SPRINGFIELD - On the heels of a Cook County Judge ruling against putting a popular measure on the ballot that would create independently drawn legislative maps, Governor Bruce Rauner today reiterated his push for good government reforms including a call for the Illinois General Assembly to vote on a term limits constitutional amendment in the fall veto session.
"We cannot let this stand. The only way to overcome entrenched political power is for the people of Illinois to never give up, to keep pushing forward for reform," Rauner said in a statement issued Monday.
Incumbent State Senator Sue Rezin (R-Morris) and Senate Republican candidate Paul Schimpf agreed with Rauner, as recent polling indicates 78 percent of Illinoisans do, as well.
"Illinois needs term limits, plain and simple. For decades, we have seen corruption and waste from career politicians. They have gone on a spending spree and raised our taxes to pay for it. Enough is enough! It's time to enact term limits and bring sanity to state government," Rezin said in a statement. "I will continue to be a proponent for term limits and fight to get a term limits amendment on the ballot so the people of this state have the opportunity to weigh in on this important issue.”
Schimpf said term limits are necessary for Illinois political reform. He criticized his Democrat opponent Sheila Simon for opposing term limits.
"About a month ago, my opponent reaffirmed her opposition to term limits while speaking to a group of Randolph County citizens stating that she wasn’t a ‘big fan of term limits. I like to have a choice. I like voting for someone into office or out of office,'" he said. "Term limits is just another issue where there is a bright line difference between my opponent and me. My first priority will be to serve my district where most people are in favor of term limits.”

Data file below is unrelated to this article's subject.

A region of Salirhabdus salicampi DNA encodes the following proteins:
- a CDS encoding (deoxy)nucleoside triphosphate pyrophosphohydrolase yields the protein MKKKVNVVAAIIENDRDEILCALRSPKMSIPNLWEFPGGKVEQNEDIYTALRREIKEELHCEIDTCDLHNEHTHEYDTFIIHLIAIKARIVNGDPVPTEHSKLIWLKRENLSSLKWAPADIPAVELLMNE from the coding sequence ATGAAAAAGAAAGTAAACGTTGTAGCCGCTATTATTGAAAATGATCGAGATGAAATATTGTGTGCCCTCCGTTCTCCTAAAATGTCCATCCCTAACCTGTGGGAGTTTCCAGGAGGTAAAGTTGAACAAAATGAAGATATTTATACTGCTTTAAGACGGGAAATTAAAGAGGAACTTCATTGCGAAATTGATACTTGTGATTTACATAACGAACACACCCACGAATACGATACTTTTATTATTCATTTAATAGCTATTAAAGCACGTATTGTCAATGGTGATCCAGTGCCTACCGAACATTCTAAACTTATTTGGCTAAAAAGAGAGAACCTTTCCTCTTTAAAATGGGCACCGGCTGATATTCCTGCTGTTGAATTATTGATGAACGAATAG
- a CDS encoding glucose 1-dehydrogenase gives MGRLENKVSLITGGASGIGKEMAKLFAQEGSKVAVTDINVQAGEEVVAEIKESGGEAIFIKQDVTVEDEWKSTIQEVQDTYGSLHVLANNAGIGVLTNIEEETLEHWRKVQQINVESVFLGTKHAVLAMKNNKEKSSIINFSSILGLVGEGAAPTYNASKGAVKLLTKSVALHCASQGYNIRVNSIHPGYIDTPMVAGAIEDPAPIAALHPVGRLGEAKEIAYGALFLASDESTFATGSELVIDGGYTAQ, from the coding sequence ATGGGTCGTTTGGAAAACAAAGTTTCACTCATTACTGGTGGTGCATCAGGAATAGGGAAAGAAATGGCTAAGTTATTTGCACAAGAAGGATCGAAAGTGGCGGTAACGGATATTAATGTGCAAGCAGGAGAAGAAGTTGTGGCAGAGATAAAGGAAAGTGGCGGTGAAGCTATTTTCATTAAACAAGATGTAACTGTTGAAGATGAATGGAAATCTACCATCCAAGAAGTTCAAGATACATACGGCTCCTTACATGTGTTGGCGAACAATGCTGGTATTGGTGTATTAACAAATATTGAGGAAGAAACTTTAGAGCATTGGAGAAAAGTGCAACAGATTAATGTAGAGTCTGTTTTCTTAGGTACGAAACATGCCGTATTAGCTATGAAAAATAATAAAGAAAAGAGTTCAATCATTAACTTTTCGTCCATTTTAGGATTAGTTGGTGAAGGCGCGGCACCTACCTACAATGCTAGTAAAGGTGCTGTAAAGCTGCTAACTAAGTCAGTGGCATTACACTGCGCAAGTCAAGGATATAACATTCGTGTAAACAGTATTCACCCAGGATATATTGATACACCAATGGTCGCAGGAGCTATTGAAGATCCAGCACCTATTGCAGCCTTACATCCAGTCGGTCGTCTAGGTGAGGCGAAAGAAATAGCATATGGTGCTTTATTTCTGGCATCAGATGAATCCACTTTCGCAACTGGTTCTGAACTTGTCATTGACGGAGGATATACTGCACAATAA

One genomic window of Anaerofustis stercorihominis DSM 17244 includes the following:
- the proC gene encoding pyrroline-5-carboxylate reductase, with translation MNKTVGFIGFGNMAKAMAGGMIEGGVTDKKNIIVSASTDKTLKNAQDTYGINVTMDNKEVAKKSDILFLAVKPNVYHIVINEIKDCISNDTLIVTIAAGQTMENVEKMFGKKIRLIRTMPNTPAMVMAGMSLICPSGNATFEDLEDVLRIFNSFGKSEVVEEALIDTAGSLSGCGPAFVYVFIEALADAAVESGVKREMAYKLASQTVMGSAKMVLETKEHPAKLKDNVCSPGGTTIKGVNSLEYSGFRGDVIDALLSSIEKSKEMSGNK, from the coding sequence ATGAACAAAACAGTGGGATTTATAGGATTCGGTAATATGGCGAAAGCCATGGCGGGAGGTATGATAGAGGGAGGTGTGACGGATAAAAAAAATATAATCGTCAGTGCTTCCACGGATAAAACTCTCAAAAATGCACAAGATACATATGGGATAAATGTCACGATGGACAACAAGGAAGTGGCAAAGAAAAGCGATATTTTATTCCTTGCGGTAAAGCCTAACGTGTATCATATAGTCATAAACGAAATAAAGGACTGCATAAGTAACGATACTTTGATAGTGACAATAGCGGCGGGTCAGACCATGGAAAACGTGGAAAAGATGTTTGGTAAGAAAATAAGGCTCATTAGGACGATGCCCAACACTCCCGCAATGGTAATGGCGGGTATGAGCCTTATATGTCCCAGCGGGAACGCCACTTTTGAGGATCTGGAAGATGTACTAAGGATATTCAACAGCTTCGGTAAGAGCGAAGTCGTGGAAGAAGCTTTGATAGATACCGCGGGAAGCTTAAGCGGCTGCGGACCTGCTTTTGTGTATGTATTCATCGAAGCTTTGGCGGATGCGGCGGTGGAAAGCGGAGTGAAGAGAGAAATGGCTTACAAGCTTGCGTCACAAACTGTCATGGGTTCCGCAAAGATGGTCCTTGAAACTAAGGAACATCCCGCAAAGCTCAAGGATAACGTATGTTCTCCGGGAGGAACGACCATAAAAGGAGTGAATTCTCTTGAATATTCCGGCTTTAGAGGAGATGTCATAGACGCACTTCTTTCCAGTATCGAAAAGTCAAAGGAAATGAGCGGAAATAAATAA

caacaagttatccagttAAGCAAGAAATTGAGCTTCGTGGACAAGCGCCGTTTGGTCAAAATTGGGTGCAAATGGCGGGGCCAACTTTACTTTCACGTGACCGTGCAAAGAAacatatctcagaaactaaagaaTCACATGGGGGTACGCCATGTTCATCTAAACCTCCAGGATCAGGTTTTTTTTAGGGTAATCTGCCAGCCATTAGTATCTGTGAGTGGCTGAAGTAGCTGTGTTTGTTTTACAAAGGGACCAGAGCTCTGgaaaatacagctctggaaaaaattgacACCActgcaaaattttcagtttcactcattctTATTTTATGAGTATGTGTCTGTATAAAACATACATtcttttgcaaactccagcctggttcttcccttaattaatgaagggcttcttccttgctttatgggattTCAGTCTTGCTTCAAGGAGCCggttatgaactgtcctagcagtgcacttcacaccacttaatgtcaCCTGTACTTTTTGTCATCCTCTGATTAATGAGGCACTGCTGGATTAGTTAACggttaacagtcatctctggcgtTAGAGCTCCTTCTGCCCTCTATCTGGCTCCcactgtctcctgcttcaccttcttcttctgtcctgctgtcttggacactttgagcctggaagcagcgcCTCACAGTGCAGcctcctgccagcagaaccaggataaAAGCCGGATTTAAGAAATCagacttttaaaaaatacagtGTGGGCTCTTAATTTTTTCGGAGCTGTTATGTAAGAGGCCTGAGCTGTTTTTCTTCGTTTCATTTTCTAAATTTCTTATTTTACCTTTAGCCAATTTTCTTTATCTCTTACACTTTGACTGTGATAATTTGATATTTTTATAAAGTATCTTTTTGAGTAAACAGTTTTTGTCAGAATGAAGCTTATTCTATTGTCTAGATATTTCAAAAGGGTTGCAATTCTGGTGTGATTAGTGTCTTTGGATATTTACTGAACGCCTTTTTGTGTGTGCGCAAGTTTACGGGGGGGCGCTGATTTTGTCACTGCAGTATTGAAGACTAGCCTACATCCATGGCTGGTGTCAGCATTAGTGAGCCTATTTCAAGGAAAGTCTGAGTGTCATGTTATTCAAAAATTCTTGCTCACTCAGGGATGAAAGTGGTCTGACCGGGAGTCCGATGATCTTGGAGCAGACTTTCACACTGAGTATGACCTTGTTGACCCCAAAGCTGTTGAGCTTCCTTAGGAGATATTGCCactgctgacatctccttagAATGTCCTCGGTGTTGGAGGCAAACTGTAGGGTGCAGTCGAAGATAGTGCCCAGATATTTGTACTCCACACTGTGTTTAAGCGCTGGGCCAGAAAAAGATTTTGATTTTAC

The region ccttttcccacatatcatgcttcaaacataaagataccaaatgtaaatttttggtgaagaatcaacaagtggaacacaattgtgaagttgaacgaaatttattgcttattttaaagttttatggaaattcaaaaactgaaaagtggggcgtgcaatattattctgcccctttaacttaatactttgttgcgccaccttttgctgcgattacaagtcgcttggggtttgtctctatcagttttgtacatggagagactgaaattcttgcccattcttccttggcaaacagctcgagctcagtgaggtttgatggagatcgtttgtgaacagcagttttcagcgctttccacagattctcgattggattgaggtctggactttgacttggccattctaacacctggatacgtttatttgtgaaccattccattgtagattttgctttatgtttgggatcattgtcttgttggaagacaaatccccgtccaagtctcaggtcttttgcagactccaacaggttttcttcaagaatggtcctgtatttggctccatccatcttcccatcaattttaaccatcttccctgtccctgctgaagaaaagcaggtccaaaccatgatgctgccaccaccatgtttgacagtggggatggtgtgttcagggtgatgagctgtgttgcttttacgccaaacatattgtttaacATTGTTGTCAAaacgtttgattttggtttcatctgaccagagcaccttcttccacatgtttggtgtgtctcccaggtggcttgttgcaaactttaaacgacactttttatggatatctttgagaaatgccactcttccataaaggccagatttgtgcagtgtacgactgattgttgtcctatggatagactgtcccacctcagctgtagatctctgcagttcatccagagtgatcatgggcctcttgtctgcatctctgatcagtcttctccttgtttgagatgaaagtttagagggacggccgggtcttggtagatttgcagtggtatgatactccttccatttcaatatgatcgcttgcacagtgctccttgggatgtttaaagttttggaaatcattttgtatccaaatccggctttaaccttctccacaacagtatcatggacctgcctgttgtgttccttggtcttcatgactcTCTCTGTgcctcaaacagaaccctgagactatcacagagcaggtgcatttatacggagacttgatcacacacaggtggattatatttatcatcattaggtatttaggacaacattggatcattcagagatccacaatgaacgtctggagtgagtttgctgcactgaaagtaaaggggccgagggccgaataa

Following his speech in Chicago, Governor Rauner said he plans to take his message directly to the people of Illinois on a two-day swing from Rockford to Mt. Vernon.
Rauner's remarks as released:
Over the past two years, the people of Illinois, Democrats and Republicans alike, have demanded reform. In 2014 the entrenched politicians holding power in Springfield ignored those demands. They used the Illinois court system to stop proposals for term limits and fair maps that could have led to the reforms the people want.
Term limits and fair maps would give the people of Illinois more control over our broken political system.
But the politicians holding power said no.
Last week they said no again. A lower court threw out this year’s Fair Maps proposal that has the support of nearly 600,000 Illinois citizens, support from both Democrats and Republicans.
We cannot let this stand. The only way to overcome entrenched political power is for the people of Illinois to never give up, to keep pushing forward for reform. That’s why we’re here today.
Term limits is an issue I believe in deeply. And so do the people of Illinois. Term limits is supported by 80% of the people I talk to, and it seems like 80% of the politicians are opposed. Our people want term limits now more than ever, and that’s why I’m so committed to continue the fight to make it happen.
You know, I’ve been Governor of Illinois for a year and a half now. We’ve gotten some important things done. But I’m as frustrated as everyone else that we haven’t been able to tackle the biggest challenges facing our state. These past 18 months have been a humbling experience - I’ve learned just how entrenched the politicians holding power are. They don’t want to change. They are focused on their own power, rather than empowering people. But I have also learned that you want me to keep working to fix our broken political system. That is just what I plan to do.
But I need your help to get it done.
As I’ve travelled the state, I’ve learned the most from talking to people, not politicians. I’ve talked to people in factory break rooms, in coffee shops, in milking barns, in office buildings and at kitchen tables. After you spend enough time in Springfield, it’s inspiring to talk with people facing real challenges every day and seeing how hard they work to get ahead. It makes me want to work that much harder for all the people of Illinois.